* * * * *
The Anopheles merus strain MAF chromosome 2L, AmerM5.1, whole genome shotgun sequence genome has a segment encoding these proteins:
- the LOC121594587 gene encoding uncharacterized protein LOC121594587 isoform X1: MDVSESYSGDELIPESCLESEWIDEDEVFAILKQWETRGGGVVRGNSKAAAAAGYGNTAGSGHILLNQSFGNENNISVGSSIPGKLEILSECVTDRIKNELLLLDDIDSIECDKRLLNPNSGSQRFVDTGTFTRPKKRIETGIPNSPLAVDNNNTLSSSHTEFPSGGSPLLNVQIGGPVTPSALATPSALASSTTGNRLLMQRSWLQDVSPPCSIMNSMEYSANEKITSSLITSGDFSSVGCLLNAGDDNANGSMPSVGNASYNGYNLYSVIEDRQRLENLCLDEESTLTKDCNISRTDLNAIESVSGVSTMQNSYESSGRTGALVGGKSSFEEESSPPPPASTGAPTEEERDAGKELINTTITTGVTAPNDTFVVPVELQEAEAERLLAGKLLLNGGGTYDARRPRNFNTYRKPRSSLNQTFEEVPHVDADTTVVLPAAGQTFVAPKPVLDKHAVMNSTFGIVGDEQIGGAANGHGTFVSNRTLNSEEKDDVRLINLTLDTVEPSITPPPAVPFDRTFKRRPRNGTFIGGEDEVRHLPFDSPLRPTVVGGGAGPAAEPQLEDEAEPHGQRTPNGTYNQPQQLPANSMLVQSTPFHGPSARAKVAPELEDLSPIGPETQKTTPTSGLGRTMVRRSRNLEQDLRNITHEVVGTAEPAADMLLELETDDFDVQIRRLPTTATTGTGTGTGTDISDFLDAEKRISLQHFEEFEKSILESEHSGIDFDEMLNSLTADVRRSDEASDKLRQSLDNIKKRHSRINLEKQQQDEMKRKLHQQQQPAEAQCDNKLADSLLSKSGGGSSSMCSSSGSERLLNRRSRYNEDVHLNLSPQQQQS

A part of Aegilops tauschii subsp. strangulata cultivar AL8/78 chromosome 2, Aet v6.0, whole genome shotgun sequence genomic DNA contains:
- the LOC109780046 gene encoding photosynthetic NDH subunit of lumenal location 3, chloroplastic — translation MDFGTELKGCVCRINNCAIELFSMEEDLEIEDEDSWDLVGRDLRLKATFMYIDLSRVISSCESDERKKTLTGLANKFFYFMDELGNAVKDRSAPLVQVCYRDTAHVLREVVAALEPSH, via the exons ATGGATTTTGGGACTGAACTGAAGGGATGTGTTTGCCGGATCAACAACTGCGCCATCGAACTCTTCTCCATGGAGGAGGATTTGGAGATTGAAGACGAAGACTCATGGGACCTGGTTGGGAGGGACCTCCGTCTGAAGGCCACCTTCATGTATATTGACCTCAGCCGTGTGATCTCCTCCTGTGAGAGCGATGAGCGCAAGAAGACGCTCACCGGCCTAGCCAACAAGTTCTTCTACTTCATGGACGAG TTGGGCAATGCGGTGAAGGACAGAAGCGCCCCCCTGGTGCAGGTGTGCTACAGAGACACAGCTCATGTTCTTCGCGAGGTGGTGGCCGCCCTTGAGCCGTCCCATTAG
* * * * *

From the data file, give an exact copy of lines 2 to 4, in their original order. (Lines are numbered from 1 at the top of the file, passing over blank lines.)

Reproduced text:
- the LOC121594587 gene encoding uncharacterized protein LOC121594587 isoform X1: MDVSESYSGDELIPESCLESEWIDEDEVFAILKQWETRGGGVVRGNSKAAAAAGYGNTAGSGHILLNQSFGNENNISVGSSIPGKLEILSECVTDRIKNELLLLDDIDSIECDKRLLNPNSGSQRFVDTGTFTRPKKRIETGIPNSPLAVDNNNTLSSSHTEFPSGGSPLLNVQIGGPVTPSALATPSALASSTTGNRLLMQRSWLQDVSPPCSIMNSMEYSANEKITSSLITSGDFSSVGCLLNAGDDNANGSMPSVGNASYNGYNLYSVIEDRQRLENLCLDEESTLTKDCNISRTDLNAIESVSGVSTMQNSYESSGRTGALVGGKSSFEEESSPPPPASTGAPTEEERDAGKELINTTITTGVTAPNDTFVVPVELQEAEAERLLAGKLLLNGGGTYDARRPRNFNTYRKPRSSLNQTFEEVPHVDADTTVVLPAAGQTFVAPKPVLDKHAVMNSTFGIVGDEQIGGAANGHGTFVSNRTLNSEEKDDVRLINLTLDTVEPSITPPPAVPFDRTFKRRPRNGTFIGGEDEVRHLPFDSPLRPTVVGGGAGPAAEPQLEDEAEPHGQRTPNGTYNQPQQLPANSMLVQSTPFHGPSARAKVAPELEDLSPIGPETQKTTPTSGLGRTMVRRSRNLEQDLRNITHEVVGTAEPAADMLLELETDDFDVQIRRLPTTATTGTGTGTGTDISDFLDAEKRISLQHFEEFEKSILESEHSGIDFDEMLNSLTADVRRSDEASDKLRQSLDNIKKRHSRINLEKQQQDEMKRKLHQQQQPAEAQCDNKLADSLLSKSGGGSSSMCSSSGSERLLNRRSRYNEDVHLNLSPQQQQS

A part of Aegilops tauschii subsp. strangulata cultivar AL8/78 chromosome 2, Aet v6.0, whole genome shotgun sequence genomic DNA contains:
- the LOC109780046 gene encoding photosynthetic NDH subunit of lumenal location 3, chloroplastic — translation MDFGTELKGCVCRINNCAIELFSMEEDLEIEDEDSWDLVGRDLRLKATFMYIDLSRVISSCESDERKKTLTGLANKFFYFMDELGNAVKDRSAPLVQVCYRDTAHVLREVVAALEPSH, via the exons ATGGATTTTGGGACTGAACTGAAGGGATGTGTTTGCCGGATCAACAACTGCGCCATCGAACTCTTCTCCATGGAGGAGGATTTGGAGATTGAAGACGAAGACTCATGGGACCTGGTTGGGAGGGACCTCCGTCTGAAGGCCACCTTCATGTATATTGACCTCAGCCGTGTGATCTCCTCCTGTGAGAGCGATGAGCGCAAGAAGACGCTCACCGGCCTAGCCAACAAGTTCTTCTACTTCATGGACGAG TTGGGCAATGCGGTGAAGGACAGAAGCGCCCCCCTGGTGCAGGTGTGCTACAGAGACACAGCTCATGTTCTTCGCGAGGTGGTGGCCGCCCTTGAGCCGTCCCATTAG